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Geneva Bible

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Prepare your visit Ticketing Future event Ville de Genève, Musées d'art et d'histoire Crédits photographiques : © Musée d'art et d'histoire, Ville de Genève, photographe : Yves Siza Auteurs : Ferdinand Hodler (Berne, 14.03.1853 — Genève, 19.05.1918) Titre : L'Unanimité Datations : 1912/1913 Matières et techniques : Huile sur toile mise au carreau; Peinture Dimensions : haut.: 52.5 cm; larg.: 163 cm; Haut 52.5, larg 163 cm N° d’inventaire : 1939-0044

Protestantism's relationship to democracy

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The first Reformed Bible translated into English

The history of this first Reformed Bible translated into English is closely linked to the persecution that raged in England during the reign of Mary Tudor (1553-1558). Several of his subjects, including the Scottish reformer John Knox (c.1513-1572), forced into exile, took refuge in Geneva where they formed a dynamic community. Knox became its pastor from 1556 to 1557.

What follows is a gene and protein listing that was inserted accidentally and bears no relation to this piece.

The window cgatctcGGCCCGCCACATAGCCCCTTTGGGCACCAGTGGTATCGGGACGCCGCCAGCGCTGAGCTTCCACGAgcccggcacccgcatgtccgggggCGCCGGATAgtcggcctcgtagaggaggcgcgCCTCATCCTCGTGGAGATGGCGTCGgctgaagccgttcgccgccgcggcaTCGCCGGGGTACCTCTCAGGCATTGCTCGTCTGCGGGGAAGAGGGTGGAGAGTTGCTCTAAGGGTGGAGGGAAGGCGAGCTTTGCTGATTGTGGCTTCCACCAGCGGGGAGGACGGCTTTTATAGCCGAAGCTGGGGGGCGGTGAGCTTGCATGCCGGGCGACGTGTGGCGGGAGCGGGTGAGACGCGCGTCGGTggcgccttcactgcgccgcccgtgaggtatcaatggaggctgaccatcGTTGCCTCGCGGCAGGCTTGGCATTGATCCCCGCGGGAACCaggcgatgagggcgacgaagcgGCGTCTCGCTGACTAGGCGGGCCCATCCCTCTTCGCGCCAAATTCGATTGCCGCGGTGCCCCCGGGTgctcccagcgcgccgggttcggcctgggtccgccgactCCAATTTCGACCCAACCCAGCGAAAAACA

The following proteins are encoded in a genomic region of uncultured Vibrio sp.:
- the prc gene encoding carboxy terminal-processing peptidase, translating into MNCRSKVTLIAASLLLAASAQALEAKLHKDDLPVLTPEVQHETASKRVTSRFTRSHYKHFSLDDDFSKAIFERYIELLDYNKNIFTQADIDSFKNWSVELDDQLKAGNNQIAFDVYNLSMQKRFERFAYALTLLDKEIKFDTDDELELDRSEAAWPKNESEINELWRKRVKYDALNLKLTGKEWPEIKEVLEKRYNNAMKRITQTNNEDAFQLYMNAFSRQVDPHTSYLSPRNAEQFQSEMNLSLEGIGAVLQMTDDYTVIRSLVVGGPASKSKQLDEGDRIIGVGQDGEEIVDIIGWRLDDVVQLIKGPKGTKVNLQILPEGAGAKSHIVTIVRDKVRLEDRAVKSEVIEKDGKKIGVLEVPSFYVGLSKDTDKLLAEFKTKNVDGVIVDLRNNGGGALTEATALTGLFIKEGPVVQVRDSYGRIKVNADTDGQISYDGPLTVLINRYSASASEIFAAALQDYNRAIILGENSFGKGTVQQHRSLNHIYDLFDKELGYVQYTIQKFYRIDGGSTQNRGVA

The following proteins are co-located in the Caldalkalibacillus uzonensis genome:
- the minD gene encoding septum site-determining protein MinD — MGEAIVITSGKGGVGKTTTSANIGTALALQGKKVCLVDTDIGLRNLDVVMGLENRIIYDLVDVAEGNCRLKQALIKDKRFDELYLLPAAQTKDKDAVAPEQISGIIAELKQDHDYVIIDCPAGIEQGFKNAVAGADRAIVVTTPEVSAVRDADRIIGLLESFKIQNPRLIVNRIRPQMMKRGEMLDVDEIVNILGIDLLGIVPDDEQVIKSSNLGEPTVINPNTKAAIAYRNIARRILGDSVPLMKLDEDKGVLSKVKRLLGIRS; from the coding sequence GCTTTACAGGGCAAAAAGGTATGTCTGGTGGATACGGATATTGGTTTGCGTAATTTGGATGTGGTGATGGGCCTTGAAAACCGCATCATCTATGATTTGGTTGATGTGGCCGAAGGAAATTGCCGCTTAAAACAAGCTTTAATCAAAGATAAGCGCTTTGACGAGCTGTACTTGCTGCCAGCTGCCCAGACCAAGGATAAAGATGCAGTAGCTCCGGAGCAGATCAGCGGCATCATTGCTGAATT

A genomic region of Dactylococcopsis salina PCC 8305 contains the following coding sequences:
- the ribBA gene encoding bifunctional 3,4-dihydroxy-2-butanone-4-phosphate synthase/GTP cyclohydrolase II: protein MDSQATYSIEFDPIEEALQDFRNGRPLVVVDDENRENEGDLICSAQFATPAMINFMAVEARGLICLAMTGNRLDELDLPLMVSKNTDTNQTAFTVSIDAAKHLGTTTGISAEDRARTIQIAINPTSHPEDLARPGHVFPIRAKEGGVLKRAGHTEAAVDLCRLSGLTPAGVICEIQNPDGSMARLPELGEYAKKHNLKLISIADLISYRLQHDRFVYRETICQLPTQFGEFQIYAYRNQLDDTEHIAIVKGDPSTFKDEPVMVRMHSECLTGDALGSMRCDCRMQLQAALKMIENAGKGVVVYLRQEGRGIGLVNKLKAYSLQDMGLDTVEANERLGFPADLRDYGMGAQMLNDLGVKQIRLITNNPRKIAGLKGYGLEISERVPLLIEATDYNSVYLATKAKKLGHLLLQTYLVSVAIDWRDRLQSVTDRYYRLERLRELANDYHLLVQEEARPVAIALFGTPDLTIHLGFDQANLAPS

That year, the English exiles, supported by Calvin and Knox on the one hand, and the Genevan civil authorities on the other, undertook the edition of a Bible in their language. Full translation began after Tyndale's English New Testament revision appeared. The enterprise lasted a little over two years; the men who worked on it took care to establish their text from the Greek and Hebrew originals, also drawing inspiration from the Latin versions, particularly that of Théodore de Bèze. They also relied on the already existing and recognized French and German translations.
A large number of explanatory notes indicates the seriousness of the work done. They also highlight the bias of the translators, in particular a rather critical vision of the monarchical system. The work came out of the press in 1560, with a dedication to Queen Elizabeth I. It enjoyed immediate and prolonged success, going through many editions until 1644. We find traces of its influence in the work of the poet Milton For example.

Geneva Bible

Geneva Bible, first Reformed Bible translated into English

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